I’m about half-way through Jonathan Haidt’s new book, The Righteous Mind. In the book, he makes the case that our moral judgments are mainly based on intuitive reactions. We only make up logical reasons for our judgments later (if we can) to justify our initial intuitions. Bailey Norwood and I made a similar case in terms of how we think about the rightness or wrongness of caging farm animals in chapter 6 of our recent book, Compassion by the Pound.
What struck me as I read Haidt was his discussion on moral disagreement. It is very had to change someone’s intuitions about what is right or wrong. If we can’t even articulate the reasons why we think something is wrong, how can someone possibly make a compelling, reasoned counter-argument? Haidt argues that trying to use reason to change someone’s moral intuition is a bit like trying to make a dog happy by grabbing its tail and wagging it.
So, how is it that I intuitively feel so differently about various aspects of food production (e.g., biotechnology, irradiation, pesticides, herbicides, etc.) than others who are revolted by the same issues? When I think about these issues, I am not appalled; I don’t feel any disgust. But, I suspect I’m in the minority of Americans.
I gave the Shepard lecture last night to a group of students and faculty at Kenyon College about the future of food. Although we had a civil, productive discussion, it’s safe to say that many of the students in the room had different moral intuitions about these topics and I do. Their moral intuitions are that many modern food technologies are self-evidently wrong (while other issues like local, organic, and natural are self-evidently right).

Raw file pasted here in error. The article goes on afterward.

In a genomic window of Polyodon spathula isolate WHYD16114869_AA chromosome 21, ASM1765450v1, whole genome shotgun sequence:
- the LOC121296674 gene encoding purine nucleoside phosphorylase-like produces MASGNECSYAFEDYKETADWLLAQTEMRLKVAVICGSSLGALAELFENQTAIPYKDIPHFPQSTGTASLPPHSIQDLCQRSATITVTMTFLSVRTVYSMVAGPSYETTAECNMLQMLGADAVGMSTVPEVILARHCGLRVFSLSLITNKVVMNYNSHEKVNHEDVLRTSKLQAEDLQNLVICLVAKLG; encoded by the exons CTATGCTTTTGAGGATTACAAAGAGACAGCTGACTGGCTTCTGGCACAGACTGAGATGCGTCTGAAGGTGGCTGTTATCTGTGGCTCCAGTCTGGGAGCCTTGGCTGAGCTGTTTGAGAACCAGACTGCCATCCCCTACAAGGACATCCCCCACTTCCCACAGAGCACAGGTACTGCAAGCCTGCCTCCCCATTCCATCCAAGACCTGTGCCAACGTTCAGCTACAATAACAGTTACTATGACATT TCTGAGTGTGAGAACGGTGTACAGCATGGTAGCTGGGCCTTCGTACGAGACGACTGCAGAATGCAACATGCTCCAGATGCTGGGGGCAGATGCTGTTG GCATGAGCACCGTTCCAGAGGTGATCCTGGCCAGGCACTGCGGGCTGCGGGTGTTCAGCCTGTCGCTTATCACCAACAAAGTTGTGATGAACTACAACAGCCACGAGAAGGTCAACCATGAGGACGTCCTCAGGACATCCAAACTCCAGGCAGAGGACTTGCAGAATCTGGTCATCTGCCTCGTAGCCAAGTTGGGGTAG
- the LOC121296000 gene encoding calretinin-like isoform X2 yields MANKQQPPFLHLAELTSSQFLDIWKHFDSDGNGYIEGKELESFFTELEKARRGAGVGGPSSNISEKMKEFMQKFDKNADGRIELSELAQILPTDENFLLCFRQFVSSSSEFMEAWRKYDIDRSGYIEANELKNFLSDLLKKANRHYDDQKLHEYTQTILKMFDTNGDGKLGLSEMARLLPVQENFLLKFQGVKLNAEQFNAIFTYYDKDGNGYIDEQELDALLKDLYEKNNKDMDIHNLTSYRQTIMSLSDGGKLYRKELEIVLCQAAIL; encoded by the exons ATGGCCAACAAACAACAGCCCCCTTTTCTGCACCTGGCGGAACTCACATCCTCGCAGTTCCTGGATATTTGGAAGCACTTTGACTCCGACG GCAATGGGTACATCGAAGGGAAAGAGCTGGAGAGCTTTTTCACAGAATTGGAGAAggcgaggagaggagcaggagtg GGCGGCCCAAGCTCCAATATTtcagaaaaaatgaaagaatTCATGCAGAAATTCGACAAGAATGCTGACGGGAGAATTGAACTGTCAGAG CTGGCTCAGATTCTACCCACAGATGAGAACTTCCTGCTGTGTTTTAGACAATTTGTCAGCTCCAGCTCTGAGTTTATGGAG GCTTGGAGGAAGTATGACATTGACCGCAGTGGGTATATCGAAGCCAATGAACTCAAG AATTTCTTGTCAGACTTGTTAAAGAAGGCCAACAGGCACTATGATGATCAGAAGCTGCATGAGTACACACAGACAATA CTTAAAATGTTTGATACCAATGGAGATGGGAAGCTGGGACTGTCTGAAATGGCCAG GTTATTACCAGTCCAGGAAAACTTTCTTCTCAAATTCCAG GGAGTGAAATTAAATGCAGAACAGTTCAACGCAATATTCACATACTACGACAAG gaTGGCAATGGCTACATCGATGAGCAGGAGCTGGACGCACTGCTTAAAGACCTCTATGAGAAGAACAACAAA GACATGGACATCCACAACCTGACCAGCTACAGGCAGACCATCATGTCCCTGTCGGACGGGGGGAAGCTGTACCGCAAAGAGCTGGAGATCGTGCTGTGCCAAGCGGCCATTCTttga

How is it that our moral intuitions can be so different? I grew up around “big ag.” I’ve personally sprayed Monsanto’s Round-Up on hundreds of acres of cotton weeds. I’ve personal castrated farm animals to limit aggression and off-tasting meat. I’ve personally had to throw away thousands of pounds of salsa that grew mold because adequate levels of preservatives weren't added. I’ve personally met and know people who work for Monsanto, Cargill, ADM, etc. I grew up going to school with kids whose parents were immigrant farm laborers living at or below poverty.
Now, that doesn’t necessarily make my intuitions about modern food production somehow objectively correct. But, I at least can lay claim to the fact that they are based on actual life experiences and insights.
That said, I suspect there were more than a few pre-civil war southerners whose life experiences led them to believe slavery was o.k. On the flip side, there are many examples of people having faulty (at least what many of us would now say are faulty) moral intuitions on topics for which they had very little experience (e.g., the wrongness of eating pork). Actual life experience with the issue in question may or may not correlate well with faulty moral intuitions.
I don’t know exactly where that leaves us except to say that Haidt argues that moral persuasion tends to work more on the social level than the cognitive. According to Haidt, If you think I’m a nice guy, you’re more likely to give my moral intuitions a test-drive.
Here’s hoping that, despite the facts and logical arguments given in my talk last night, I came across as a nice guy.